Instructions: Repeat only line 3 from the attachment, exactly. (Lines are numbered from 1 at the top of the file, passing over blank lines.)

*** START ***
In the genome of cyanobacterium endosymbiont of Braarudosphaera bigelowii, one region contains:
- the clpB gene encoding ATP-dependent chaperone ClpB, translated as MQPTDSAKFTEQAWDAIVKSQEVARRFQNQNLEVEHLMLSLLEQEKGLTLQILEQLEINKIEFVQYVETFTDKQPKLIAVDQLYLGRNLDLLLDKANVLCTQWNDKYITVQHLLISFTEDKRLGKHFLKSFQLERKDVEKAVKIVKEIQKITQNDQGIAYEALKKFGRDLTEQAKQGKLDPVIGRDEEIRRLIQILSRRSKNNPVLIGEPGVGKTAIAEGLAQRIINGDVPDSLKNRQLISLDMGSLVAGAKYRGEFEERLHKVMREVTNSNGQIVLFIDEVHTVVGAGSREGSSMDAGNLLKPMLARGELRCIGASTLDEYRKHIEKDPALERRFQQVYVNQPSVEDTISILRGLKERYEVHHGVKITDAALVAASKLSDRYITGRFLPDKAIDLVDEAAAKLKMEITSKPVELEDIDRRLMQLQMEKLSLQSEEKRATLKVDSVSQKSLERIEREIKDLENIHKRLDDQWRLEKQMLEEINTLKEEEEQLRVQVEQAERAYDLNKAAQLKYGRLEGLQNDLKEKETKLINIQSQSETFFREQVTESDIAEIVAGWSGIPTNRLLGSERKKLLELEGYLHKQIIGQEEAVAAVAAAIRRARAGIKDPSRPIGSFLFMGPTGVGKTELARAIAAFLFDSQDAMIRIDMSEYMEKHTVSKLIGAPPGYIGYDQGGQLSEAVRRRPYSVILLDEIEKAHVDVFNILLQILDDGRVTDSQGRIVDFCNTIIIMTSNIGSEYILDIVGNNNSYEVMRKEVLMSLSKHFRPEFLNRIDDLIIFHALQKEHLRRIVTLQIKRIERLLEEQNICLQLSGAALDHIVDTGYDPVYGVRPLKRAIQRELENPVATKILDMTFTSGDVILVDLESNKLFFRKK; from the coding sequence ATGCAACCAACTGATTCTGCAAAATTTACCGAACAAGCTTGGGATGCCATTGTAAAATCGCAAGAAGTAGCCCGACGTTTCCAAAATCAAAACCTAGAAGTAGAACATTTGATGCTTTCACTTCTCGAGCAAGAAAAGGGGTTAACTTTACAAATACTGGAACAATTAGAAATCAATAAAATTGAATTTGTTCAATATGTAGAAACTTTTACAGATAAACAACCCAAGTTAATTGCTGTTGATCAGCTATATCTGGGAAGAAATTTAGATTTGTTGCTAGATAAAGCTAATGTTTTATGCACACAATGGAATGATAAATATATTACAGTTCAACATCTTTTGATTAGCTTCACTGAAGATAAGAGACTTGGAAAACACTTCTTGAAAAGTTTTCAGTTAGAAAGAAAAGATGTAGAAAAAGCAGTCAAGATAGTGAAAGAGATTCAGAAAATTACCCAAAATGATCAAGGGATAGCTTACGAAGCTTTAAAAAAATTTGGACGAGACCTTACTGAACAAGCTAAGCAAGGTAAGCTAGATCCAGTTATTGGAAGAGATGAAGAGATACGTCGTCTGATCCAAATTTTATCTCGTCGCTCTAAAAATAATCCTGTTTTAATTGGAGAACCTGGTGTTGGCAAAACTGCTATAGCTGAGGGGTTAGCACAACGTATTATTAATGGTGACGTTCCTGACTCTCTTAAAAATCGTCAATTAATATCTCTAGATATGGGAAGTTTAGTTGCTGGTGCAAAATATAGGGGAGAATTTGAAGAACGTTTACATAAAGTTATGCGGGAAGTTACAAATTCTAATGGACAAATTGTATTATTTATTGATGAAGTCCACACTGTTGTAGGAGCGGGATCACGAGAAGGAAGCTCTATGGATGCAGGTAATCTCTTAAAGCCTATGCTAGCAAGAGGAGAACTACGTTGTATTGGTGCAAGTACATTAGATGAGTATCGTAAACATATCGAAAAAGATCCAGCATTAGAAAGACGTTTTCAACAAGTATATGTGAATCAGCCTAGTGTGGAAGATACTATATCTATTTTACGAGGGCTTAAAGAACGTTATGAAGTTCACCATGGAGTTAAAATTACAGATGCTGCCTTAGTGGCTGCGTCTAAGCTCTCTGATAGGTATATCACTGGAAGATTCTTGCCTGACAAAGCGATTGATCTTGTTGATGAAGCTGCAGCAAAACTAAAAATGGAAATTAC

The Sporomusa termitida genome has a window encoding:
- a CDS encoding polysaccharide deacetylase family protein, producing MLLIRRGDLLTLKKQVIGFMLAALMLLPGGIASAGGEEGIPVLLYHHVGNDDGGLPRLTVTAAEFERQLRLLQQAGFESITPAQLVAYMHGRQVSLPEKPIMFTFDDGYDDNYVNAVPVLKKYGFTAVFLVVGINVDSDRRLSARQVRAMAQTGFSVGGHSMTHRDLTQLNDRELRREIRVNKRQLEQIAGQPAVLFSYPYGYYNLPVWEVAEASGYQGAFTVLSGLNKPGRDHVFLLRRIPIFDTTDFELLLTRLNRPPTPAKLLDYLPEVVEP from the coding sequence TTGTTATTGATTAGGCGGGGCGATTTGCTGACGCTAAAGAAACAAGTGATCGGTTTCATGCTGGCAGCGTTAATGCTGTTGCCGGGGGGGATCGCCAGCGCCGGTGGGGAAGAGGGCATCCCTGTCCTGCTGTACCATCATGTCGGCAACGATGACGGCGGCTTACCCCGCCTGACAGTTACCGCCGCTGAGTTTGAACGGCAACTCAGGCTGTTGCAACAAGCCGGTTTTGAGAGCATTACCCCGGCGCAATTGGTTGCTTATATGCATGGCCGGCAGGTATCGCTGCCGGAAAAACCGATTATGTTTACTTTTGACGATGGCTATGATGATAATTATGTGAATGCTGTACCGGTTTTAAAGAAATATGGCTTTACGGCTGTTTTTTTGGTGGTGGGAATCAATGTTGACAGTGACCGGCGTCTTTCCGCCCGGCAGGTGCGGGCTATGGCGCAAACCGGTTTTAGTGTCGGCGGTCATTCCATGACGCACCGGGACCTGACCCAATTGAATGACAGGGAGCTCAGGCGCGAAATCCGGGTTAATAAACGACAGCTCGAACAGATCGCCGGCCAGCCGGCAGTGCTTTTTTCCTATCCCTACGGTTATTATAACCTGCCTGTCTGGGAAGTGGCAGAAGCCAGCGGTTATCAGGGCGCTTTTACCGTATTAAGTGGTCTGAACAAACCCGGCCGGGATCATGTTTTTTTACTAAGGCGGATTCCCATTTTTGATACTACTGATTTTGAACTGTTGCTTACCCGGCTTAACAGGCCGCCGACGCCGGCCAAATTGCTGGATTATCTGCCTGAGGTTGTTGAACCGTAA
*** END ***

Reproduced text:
The Sporomusa termitida genome has a window encoding: